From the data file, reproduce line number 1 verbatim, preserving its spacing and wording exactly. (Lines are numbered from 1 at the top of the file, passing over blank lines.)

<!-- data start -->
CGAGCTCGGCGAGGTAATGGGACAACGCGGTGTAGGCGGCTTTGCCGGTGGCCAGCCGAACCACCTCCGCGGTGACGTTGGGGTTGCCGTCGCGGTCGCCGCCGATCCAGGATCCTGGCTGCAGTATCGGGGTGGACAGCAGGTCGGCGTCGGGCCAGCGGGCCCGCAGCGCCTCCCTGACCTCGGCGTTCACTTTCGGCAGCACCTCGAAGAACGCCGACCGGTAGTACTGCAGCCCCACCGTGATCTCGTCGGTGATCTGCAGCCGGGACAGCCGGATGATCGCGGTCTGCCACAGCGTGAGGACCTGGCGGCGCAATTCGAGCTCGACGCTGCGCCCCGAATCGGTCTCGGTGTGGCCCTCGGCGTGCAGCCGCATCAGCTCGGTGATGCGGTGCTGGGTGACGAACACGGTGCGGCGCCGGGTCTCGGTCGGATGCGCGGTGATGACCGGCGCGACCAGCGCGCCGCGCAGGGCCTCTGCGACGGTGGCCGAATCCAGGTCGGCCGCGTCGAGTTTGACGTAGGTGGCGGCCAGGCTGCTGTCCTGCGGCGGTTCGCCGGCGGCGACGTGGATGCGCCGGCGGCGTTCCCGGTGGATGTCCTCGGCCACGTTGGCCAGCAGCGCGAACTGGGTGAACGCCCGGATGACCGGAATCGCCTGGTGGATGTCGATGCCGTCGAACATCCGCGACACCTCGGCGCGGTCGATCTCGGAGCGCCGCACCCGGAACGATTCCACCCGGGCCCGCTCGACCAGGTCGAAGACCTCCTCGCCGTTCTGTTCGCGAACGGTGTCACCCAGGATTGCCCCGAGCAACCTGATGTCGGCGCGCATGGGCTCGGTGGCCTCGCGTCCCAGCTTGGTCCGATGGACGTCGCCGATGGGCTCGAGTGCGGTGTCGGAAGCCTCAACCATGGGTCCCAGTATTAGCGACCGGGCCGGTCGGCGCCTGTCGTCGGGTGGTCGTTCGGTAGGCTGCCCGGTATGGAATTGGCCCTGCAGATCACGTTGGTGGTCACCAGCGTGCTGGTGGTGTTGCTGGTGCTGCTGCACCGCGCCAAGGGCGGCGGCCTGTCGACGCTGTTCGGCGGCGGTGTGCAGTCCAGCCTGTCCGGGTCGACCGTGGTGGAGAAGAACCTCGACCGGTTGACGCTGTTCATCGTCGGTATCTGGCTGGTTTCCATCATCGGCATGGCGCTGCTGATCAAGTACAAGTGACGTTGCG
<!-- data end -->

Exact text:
CGAGCTCGGCGAGGTAATGGGACAACGCGGTGTAGGCGGCTTTGCCGGTGGCCAGCCGAACCACCTCCGCGGTGACGTTGGGGTTGCCGTCGCGGTCGCCGCCGATCCAGGATCCTGGCTGCAGTATCGGGGTGGACAGCAGGTCGGCGTCGGGCCAGCGGGCCCGCAGCGCCTCCCTGACCTCGGCGTTCACTTTCGGCAGCACCTCGAAGAACGCCGACCGGTAGTACTGCAGCCCCACCGTGATCTCGTCGGTGATCTGCAGCCGGGACAGCCGGATGATCGCGGTCTGCCACAGCGTGAGGACCTGGCGGCGCAATTCGAGCTCGACGCTGCGCCCCGAATCGGTCTCGGTGTGGCCCTCGGCGTGCAGCCGCATCAGCTCGGTGATGCGGTGCTGGGTGACGAACACGGTGCGGCGCCGGGTCTCGGTCGGATGCGCGGTGATGACCGGCGCGACCAGCGCGCCGCGCAGGGCCTCTGCGACGGTGGCCGAATCCAGGTCGGCCGCGTCGAGTTTGACGTAGGTGGCGGCCAGGCTGCTGTCCTGCGGCGGTTCGCCGGCGGCGACGTGGATGCGCCGGCGGCGTTCCCGGTGGATGTCCTCGGCCACGTTGGCCAGCAGCGCGAACTGGGTGAACGCCCGGATGACCGGAATCGCCTGGTGGATGTCGATGCCGTCGAACATCCGCGACACCTCGGCGCGGTCGATCTCGGAGCGCCGCACCCGGAACGATTCCACCCGGGCCCGCTCGACCAGGTCGAAGACCTCCTCGCCGTTCTGTTCGCGAACGGTGTCACCCAGGATTGCCCCGAGCAACCTGATGTCGGCGCGCATGGGCTCGGTGGCCTCGCGTCCCAGCTTGGTCCGATGGACGTCGCCGATGGGCTCGAGTGCGGTGTCGGAAGCCTCAACCATGGGTCCCAGTATTAGCGACCGGGCCGGTCGGCGCCTGTCGTCGGGTGGTCGTTCGGTAGGCTGCCCGGTATGGAATTGGCCCTGCAGATCACGTTGGTGGTCACCAGCGTGCTGGTGGTGTTGCTGGTGCTGCTGCACCGCGCCAAGGGCGGCGGCCTGTCGACGCTGTTCGGCGGCGGTGTGCAGTCCAGCCTGTCCGGGTCGACCGTGGTGGAGAAGAACCTCGACCGGTTGACGCTGTTCATCGTCGGTATCTGGCTGGTTTCCATCATCGGCATGGCGCTGCTGATCAAGTACAAGTGACGTTGCG